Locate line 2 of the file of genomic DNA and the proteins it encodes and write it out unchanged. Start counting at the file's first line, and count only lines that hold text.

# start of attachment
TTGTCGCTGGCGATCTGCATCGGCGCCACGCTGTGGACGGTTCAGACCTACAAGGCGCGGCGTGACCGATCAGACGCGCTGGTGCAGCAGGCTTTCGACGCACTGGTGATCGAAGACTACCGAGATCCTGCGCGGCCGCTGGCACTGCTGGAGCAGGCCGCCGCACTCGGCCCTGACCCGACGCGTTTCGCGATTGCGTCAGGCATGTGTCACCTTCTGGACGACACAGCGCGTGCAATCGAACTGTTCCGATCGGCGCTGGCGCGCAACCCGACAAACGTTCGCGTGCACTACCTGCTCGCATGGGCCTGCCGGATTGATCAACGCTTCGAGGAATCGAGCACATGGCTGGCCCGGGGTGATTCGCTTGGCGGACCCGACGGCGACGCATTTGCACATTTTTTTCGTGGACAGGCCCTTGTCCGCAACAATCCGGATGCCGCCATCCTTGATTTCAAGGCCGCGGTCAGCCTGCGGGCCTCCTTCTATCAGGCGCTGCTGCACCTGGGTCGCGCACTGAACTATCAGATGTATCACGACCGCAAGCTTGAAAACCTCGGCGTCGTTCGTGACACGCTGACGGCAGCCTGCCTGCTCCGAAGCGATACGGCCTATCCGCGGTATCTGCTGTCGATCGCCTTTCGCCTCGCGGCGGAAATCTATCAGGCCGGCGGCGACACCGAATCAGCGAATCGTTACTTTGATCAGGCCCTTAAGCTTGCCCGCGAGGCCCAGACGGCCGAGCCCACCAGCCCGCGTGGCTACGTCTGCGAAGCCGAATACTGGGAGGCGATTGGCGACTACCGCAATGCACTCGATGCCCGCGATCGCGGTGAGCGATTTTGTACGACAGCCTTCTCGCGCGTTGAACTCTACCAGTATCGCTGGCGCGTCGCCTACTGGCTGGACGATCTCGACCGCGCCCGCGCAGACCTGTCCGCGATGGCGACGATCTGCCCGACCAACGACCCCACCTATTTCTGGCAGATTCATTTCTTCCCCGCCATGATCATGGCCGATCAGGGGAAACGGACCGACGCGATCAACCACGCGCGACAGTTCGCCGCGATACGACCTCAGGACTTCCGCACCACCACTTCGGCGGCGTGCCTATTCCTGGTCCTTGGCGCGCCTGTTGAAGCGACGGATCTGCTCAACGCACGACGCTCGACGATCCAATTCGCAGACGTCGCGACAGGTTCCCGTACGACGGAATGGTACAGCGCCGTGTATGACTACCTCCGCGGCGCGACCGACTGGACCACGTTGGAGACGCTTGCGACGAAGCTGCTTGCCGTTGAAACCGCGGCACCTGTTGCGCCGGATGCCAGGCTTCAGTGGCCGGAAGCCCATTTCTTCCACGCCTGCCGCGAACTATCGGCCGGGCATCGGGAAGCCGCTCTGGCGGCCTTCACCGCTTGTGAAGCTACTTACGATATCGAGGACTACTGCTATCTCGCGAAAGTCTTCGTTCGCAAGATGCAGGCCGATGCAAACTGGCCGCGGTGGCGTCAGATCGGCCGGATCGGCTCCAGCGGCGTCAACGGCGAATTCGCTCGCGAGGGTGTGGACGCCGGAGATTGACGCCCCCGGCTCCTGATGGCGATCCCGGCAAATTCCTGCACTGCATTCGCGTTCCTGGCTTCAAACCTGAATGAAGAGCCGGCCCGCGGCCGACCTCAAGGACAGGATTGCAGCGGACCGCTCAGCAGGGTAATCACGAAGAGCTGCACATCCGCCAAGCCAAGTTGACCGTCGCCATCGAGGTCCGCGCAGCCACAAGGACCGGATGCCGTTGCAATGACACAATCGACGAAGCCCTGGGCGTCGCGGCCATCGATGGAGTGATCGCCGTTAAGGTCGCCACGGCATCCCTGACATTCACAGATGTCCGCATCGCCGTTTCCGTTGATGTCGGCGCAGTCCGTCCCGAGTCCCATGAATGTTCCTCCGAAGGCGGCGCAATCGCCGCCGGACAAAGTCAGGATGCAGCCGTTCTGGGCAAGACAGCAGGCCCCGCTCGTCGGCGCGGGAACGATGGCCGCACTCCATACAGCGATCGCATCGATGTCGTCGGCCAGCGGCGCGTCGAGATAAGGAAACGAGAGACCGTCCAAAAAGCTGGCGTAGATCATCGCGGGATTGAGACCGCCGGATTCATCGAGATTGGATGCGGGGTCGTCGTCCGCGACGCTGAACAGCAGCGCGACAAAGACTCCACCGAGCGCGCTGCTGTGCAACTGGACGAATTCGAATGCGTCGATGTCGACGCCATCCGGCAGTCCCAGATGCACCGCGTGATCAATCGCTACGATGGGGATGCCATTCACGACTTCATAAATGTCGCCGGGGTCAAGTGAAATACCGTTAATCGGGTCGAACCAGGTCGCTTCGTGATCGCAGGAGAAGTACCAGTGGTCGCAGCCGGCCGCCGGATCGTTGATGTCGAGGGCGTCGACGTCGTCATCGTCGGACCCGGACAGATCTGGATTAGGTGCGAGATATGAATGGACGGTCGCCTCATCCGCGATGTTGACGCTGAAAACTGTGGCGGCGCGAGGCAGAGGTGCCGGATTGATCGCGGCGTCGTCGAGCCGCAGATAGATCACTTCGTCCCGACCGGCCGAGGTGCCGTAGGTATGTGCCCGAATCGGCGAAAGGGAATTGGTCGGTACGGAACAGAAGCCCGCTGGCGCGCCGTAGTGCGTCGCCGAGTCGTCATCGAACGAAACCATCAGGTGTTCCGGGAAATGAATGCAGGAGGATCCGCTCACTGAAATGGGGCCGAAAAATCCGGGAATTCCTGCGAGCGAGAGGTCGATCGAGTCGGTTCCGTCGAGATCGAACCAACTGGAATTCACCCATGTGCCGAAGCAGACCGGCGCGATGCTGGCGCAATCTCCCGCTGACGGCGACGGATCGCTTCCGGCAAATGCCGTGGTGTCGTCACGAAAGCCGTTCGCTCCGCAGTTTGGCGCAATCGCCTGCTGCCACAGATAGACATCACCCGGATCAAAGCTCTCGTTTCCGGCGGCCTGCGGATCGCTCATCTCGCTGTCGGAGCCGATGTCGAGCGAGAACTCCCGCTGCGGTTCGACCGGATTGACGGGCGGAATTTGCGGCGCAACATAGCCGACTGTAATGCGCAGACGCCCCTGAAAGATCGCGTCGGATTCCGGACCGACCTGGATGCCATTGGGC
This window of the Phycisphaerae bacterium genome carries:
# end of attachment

This window of the Phycisphaerae bacterium genome carries: